I was intrigued by the writings of Joseph Glanvill, who claimed that he could prove the existence of witches and ghosts of the supernatural realm. Glanvill had written about the denial of the bodily resurrection and the supernatural spirits. In his treatise, Glanvill claimed that ingenious men should believe in witches and apparitions; if they doubted the reality of spirits, they not only would deny daemons, but also the almighty God. Glanvill wanted to prove that the supernatural could not be denied; those who did deny apparitions were considered heretics for it also disproved their beliefs in angels. Glanvill sought to prove as well that demons were alive. I had discovered that the old colonial mansion had belonged to a prosperous family, who was related to a Mrs. Sara Osborne; one of the first accused of witchcraft in the Salem Witch trials. Mrs. Osborne had been born Sarah Warren, and she married a prominent man by the name of Robert Prince. He was the brother of a woman who married into the prominent Putnam family. She moved with her husband to Salem Village in 1662, where the couple had two sons and a daughter: Joseph, James, and Elizabeth. Robert Prince died in 1674. Was she the mysterious woman or ghost that the privateer had witnessed? Good God, what if this was true in the end?
I left the museum forthwith pondering this shocking revelation, as a blurry fog had started to overlap Salem. It had commenced from the port and had extended. But as I left the museum, I perceived an unidentified stranger was following me, from a reasonable distance. At first, the stranger who appeared to be a man, had casually began to trail my steps taken. Perhaps it was a bit of overreaction on my part, nevertheless, the sequence did make me feel very uncomfortable. It was uncomfortable enough to cause me to glance several times during the episode.
Thus, I proceeded to deceive the stranger who was following me, by taking another course out of the town. However, he had continued to follow me, and it was extremely obvious that he was watching me. For a moment I stopped and pondered the option of confronting this anonymous individual, but then I thought it would not be wise to accuse someone for nothing more than sharing the same path. The plot of the mystery thickened, with this bizarre occurrence. Maybe I was foolish and was hasty in my reaction, and I scurried to the woods to evade his presence. Yet, he continued to follow me, causing me to walk even faster to the forest ahead.
Next, I headed toward the hillside called the Gallows, as the wind began to bustle in an abrupt stir and momentum. The stranger was finally gone and was not following me any more. The piles of tawny and deciduous leaves had begun to crackle and heave, beneath the bustling ramages.
It was then amid that setting that I saw there standing, the presence of the three missing girls. As I got closer they vanished, but as I started to walk backwards, I turned around, and there they were the ebony-eyed children of Salem. The black film of darkness peered at me, with a fixed stare of admonitory bane, as they stood standing before me. For a full minute they gazed into my eyes, with a commanding dominion. Then as quickly as they emerged they had disappeared into the mist, above the leaves that soughed or susurrated. They whispered the only words that were audible to my clear audition. This, I remembered quite vividly.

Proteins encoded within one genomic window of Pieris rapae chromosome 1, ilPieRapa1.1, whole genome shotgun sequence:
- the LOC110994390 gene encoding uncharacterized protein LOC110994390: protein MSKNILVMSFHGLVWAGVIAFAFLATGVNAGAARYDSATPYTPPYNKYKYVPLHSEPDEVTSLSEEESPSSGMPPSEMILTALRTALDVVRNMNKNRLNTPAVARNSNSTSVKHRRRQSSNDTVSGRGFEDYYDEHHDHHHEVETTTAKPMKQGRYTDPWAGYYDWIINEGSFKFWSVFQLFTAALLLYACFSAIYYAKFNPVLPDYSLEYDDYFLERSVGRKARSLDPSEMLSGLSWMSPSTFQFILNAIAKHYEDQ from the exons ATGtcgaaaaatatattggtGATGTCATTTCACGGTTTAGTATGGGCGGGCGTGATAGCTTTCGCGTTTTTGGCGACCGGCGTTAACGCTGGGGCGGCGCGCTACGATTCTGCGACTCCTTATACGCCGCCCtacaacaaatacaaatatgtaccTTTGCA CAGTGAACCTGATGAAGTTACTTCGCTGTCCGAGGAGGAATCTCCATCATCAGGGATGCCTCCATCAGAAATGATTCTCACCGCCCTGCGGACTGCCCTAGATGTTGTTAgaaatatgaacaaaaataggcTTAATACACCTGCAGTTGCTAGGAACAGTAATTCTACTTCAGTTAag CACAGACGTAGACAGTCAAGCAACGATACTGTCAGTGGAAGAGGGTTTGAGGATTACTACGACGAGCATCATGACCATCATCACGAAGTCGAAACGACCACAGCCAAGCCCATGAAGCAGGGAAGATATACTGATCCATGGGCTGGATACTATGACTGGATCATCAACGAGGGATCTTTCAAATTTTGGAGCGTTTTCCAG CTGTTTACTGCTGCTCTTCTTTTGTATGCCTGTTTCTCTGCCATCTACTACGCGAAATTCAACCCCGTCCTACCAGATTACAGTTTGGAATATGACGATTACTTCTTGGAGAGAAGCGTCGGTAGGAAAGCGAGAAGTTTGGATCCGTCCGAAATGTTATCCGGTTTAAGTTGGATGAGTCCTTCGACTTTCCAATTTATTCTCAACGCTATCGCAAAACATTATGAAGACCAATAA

"Those who are dead were responsible, for our deaths."
An obstreperous shriek I heard, as the sound of their voices reverberated. For several minutes my ears were deafened and silent. My eyes began to bleed as I felt the pupils in my eyes were about to burst, as I saw the ghosts of the hanged victims of the Salem witch trials on the hill known as the Gallows pass me by. I put my hands on my ears and closed my eyes, as I screamed. When I opened my eyes, they were gone as I had alluded to. I felt a frisson and was in awe of what happened, and my body was still in that immovable trance. I was awakened by the unkindness of the ravens that were flying pass me. I put my hands up to protect me, but as rapid as they passed, they flew away. And the blurry fog ere was now gone, as flakes of snow fell on the ground.
As for the mystery, only I knew the veracity of the tale. The three Harwood girls were never found, and I discovered afterwards that they were killed, by their father that caitiff.
As for the clockmaker and merchant, they were killed for keeping the secret hidden. The privateer was killed I learned, for allowing the culprits to commit their barbaric act of killing and not reporting them. Thus, he was an accomplice to the murders. Albeit he did not commit the crime. He would be betrayed for his loyalty and be chosen as the scapegoat to bewray, from this discreet contesseration. There was a distinct nexus that attached them to each other as they coalesced, and that was that they were all noteworthy Freemasons. It appeared that their indivisible loyalty to the hermetic brotherhood and upholding the secrets of the Freemasonry was apparent in the manner, how they handled their private affairs.
There were symbols found in the lorn mansion, and they appeared to be an appendage to those affairs and teloses that the Freemasons would share at the mansion, with their meetings in seclusion. The most telling object found was a carving in the wall of a square and compass that had the letter "G" personifying the Freemasons. The two things I could not prove or solve, was the identity of the mysterious woman from the mansion and the ebony-eyed children of Salem. It was probable that she never existed truly and was a mere phantom, and the children were wandering spirits too. But I often thought of the forbidding entoptic images that must have been seen, through those piercing eyes of the children. I had returned to Boston, as I reported the case in the lengthy documentation I wrote.
Naturally, I made no mention of witchcraft. What was written you ask? The missing bodies of the girls were never found. The murders were reported, and the girls were declared decedents. This act had brought some measure of closure to the case. However, I did not report the peculiar haunting nature of the ebony eyes of the children, and they were omitted from the report non-essentially.